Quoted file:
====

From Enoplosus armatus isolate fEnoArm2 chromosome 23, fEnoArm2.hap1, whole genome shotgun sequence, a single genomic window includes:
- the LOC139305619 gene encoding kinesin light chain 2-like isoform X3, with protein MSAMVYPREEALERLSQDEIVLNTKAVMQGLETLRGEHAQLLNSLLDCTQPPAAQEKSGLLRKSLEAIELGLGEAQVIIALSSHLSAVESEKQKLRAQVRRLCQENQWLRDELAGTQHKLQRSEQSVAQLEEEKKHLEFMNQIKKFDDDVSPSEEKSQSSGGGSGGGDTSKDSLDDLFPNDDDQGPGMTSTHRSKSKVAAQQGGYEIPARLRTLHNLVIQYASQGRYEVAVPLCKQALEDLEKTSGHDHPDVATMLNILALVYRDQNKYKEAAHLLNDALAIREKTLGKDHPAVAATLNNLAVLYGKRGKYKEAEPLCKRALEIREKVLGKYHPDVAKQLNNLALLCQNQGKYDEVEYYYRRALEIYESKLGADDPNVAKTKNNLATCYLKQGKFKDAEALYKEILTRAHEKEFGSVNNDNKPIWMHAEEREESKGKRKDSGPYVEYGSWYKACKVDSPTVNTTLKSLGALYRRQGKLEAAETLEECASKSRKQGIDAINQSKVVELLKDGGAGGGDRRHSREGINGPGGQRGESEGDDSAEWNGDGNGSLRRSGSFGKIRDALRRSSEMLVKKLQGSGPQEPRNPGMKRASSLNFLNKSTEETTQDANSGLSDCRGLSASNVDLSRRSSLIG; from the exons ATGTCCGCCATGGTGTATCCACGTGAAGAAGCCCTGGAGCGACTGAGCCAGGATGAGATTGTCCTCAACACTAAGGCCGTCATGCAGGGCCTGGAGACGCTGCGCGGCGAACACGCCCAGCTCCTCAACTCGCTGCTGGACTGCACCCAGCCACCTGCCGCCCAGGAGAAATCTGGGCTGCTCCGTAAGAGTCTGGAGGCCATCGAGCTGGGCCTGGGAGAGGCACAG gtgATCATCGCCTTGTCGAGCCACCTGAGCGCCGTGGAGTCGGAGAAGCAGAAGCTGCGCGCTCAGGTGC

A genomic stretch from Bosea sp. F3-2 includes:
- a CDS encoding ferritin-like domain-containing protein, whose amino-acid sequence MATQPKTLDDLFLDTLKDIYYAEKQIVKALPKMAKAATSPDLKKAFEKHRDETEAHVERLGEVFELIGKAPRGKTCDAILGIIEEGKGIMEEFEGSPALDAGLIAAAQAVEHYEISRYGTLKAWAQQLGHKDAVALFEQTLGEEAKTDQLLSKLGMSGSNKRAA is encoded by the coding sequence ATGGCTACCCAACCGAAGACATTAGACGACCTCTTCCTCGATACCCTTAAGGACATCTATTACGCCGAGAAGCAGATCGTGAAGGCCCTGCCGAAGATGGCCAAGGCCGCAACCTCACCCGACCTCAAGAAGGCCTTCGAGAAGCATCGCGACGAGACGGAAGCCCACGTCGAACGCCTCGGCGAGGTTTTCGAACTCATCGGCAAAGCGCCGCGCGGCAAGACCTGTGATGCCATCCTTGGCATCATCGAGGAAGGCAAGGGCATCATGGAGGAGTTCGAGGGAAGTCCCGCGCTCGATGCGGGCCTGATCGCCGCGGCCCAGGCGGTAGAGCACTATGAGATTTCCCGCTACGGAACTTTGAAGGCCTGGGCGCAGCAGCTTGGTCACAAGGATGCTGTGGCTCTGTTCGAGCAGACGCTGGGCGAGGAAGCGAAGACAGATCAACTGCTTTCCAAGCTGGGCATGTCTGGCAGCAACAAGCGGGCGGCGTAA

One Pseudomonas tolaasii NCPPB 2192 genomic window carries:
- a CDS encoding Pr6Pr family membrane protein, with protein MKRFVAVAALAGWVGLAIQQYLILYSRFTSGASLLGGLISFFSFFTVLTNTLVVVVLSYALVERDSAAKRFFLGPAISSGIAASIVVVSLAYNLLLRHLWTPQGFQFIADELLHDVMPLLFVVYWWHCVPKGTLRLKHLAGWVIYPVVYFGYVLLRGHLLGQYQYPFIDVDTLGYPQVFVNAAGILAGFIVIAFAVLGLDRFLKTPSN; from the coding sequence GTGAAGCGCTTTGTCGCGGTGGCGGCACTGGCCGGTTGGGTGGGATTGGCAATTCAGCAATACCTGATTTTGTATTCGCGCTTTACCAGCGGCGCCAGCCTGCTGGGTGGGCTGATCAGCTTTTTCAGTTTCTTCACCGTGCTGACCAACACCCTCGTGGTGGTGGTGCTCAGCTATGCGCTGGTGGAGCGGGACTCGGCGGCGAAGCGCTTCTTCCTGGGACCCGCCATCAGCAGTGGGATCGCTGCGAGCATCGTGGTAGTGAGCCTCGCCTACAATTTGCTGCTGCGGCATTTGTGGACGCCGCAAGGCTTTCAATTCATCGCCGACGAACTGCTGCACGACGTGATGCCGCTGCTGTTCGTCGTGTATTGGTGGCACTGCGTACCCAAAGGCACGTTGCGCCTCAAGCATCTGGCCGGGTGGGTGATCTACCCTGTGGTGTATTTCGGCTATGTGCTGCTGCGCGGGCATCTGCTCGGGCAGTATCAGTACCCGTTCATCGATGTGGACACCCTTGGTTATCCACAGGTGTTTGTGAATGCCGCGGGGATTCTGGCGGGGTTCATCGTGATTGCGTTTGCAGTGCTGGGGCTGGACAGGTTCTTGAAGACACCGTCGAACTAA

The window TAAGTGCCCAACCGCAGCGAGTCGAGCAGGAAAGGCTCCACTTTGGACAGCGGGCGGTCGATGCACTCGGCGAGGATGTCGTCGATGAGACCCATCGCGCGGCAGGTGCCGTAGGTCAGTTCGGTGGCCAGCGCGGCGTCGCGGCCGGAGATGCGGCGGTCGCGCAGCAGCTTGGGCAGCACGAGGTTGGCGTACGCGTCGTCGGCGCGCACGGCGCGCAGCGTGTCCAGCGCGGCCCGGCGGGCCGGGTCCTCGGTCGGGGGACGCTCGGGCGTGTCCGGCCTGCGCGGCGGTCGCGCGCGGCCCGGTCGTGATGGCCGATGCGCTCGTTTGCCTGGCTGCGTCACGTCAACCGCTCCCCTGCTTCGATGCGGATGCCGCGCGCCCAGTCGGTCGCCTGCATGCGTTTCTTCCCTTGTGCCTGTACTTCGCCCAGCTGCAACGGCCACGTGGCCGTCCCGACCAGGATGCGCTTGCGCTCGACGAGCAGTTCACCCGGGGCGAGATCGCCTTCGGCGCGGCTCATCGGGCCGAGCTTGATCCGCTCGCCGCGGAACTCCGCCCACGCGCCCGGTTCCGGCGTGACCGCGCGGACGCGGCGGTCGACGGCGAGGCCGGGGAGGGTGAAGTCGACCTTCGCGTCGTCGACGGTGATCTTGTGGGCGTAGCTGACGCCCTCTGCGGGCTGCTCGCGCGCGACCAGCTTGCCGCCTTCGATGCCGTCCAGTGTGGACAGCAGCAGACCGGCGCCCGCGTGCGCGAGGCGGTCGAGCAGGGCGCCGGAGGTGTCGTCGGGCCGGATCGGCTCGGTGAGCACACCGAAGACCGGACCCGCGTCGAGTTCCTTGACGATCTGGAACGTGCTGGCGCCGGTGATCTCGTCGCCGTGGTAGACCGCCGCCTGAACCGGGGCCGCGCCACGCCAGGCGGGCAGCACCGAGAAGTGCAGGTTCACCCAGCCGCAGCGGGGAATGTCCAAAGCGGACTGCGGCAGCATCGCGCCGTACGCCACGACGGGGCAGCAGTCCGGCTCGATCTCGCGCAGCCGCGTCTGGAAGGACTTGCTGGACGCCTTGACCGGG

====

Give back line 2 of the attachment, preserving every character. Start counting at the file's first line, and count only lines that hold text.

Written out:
- the LOC139305619 gene encoding kinesin light chain 2-like isoform X3, with protein MSAMVYPREEALERLSQDEIVLNTKAVMQGLETLRGEHAQLLNSLLDCTQPPAAQEKSGLLRKSLEAIELGLGEAQVIIALSSHLSAVESEKQKLRAQVRRLCQENQWLRDELAGTQHKLQRSEQSVAQLEEEKKHLEFMNQIKKFDDDVSPSEEKSQSSGGGSGGGDTSKDSLDDLFPNDDDQGPGMTSTHRSKSKVAAQQGGYEIPARLRTLHNLVIQYASQGRYEVAVPLCKQALEDLEKTSGHDHPDVATMLNILALVYRDQNKYKEAAHLLNDALAIREKTLGKDHPAVAATLNNLAVLYGKRGKYKEAEPLCKRALEIREKVLGKYHPDVAKQLNNLALLCQNQGKYDEVEYYYRRALEIYESKLGADDPNVAKTKNNLATCYLKQGKFKDAEALYKEILTRAHEKEFGSVNNDNKPIWMHAEEREESKGKRKDSGPYVEYGSWYKACKVDSPTVNTTLKSLGALYRRQGKLEAAETLEECASKSRKQGIDAINQSKVVELLKDGGAGGGDRRHSREGINGPGGQRGESEGDDSAEWNGDGNGSLRRSGSFGKIRDALRRSSEMLVKKLQGSGPQEPRNPGMKRASSLNFLNKSTEETTQDANSGLSDCRGLSASNVDLSRRSSLIG; from the exons ATGTCCGCCATGGTGTATCCACGTGAAGAAGCCCTGGAGCGACTGAGCCAGGATGAGATTGTCCTCAACACTAAGGCCGTCATGCAGGGCCTGGAGACGCTGCGCGGCGAACACGCCCAGCTCCTCAACTCGCTGCTGGACTGCACCCAGCCACCTGCCGCCCAGGAGAAATCTGGGCTGCTCCGTAAGAGTCTGGAGGCCATCGAGCTGGGCCTGGGAGAGGCACAG gtgATCATCGCCTTGTCGAGCCACCTGAGCGCCGTGGAGTCGGAGAAGCAGAAGCTGCGCGCTCAGGTGC